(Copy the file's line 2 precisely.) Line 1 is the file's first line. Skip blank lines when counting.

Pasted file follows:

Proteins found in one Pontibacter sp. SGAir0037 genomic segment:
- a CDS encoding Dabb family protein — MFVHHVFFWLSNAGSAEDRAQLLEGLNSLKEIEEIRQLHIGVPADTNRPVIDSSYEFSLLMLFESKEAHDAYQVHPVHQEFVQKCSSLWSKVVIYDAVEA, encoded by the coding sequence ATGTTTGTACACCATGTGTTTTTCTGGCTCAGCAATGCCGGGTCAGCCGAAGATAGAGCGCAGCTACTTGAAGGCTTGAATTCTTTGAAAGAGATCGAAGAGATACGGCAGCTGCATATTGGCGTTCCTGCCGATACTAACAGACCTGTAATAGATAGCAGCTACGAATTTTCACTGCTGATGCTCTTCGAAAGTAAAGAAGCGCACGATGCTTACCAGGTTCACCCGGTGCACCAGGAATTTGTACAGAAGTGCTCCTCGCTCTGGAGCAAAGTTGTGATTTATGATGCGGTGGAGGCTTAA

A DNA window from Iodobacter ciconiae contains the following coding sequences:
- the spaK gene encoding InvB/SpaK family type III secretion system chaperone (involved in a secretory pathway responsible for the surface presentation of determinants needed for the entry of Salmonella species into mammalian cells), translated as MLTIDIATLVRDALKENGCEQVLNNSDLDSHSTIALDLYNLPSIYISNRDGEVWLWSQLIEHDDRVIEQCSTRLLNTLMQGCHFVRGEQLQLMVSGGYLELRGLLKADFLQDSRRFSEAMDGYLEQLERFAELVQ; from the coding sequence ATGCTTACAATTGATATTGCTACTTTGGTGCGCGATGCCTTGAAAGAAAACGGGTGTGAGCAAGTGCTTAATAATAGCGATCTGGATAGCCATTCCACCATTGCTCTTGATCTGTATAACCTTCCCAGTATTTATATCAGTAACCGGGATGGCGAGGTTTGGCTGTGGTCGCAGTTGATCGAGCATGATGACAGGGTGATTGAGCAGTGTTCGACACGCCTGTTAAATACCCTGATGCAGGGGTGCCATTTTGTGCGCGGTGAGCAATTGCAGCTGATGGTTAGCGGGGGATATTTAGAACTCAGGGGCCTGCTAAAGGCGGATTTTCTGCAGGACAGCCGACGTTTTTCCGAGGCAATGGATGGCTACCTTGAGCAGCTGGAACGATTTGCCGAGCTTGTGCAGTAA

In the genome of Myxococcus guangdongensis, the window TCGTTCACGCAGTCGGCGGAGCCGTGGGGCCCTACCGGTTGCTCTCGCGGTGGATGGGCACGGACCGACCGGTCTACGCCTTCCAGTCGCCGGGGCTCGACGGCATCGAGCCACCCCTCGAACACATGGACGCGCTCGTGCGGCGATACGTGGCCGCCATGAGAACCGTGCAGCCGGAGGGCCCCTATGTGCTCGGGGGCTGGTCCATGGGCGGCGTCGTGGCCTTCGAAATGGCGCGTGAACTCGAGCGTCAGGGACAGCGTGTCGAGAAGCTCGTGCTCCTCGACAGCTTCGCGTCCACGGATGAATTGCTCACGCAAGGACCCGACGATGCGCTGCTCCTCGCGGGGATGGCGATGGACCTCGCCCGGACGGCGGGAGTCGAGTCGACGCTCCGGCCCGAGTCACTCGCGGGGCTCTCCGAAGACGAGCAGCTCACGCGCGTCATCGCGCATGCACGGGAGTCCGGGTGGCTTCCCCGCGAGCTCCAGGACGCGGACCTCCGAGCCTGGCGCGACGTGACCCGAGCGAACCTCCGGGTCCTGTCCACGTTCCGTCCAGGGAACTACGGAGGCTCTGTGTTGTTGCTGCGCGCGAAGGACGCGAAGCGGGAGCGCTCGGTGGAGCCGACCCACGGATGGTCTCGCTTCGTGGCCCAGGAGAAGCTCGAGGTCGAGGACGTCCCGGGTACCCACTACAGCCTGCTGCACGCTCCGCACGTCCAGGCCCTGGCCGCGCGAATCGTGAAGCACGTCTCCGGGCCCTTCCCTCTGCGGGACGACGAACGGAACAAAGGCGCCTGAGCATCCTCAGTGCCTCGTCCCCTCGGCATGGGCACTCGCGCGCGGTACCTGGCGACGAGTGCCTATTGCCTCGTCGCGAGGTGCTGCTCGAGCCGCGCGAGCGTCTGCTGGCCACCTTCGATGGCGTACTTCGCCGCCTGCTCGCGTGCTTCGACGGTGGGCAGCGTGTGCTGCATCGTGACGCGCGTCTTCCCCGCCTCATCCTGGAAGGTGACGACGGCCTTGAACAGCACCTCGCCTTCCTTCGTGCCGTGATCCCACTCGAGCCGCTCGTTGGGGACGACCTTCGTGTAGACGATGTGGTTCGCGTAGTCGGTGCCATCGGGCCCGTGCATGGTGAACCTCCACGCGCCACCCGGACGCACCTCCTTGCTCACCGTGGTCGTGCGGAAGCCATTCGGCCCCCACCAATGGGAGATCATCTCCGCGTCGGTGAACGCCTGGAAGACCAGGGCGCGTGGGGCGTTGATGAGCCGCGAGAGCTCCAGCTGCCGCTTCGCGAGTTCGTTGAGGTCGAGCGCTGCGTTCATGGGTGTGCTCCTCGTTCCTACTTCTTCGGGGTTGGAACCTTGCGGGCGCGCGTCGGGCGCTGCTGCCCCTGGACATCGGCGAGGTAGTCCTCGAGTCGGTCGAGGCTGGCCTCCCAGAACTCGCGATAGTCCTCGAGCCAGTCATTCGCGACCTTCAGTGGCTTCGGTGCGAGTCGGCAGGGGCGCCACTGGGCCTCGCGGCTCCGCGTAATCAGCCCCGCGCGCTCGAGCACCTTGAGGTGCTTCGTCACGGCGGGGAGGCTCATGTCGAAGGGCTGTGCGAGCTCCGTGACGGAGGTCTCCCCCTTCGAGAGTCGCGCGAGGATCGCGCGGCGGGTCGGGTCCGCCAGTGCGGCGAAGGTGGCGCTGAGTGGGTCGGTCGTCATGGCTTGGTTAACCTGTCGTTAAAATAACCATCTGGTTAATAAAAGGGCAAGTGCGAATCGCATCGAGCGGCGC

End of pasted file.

- a CDS encoding Dabb family protein — MFVHHVFFWLSNAGSAEDRAQLLEGLNSLKEIEEIRQLHIGVPADTNRPVIDSSYEFSLLMLFESKEAHDAYQVHPVHQEFVQKCSSLWSKVVIYDAVEA, encoded by the coding sequence ATGTTTGTACACCATGTGTTTTTCTGGCTCAGCAATGCCGGGTCAGCCGAAGATAGAGCGCAGCTACTTGAAGGCTTGAATTCTTTGAAAGAGATCGAAGAGATACGGCAGCTGCATATTGGCGTTCCTGCCGATACTAACAGACCTGTAATAGATAGCAGCTACGAATTTTCACTGCTGATGCTCTTCGAAAGTAAAGAAGCGCACGATGCTTACCAGGTTCACCCGGTGCACCAGGAATTTGTACAGAAGTGCTCCTCGCTCTGGAGCAAAGTTGTGATTTATGATGCGGTGGAGGCTTAA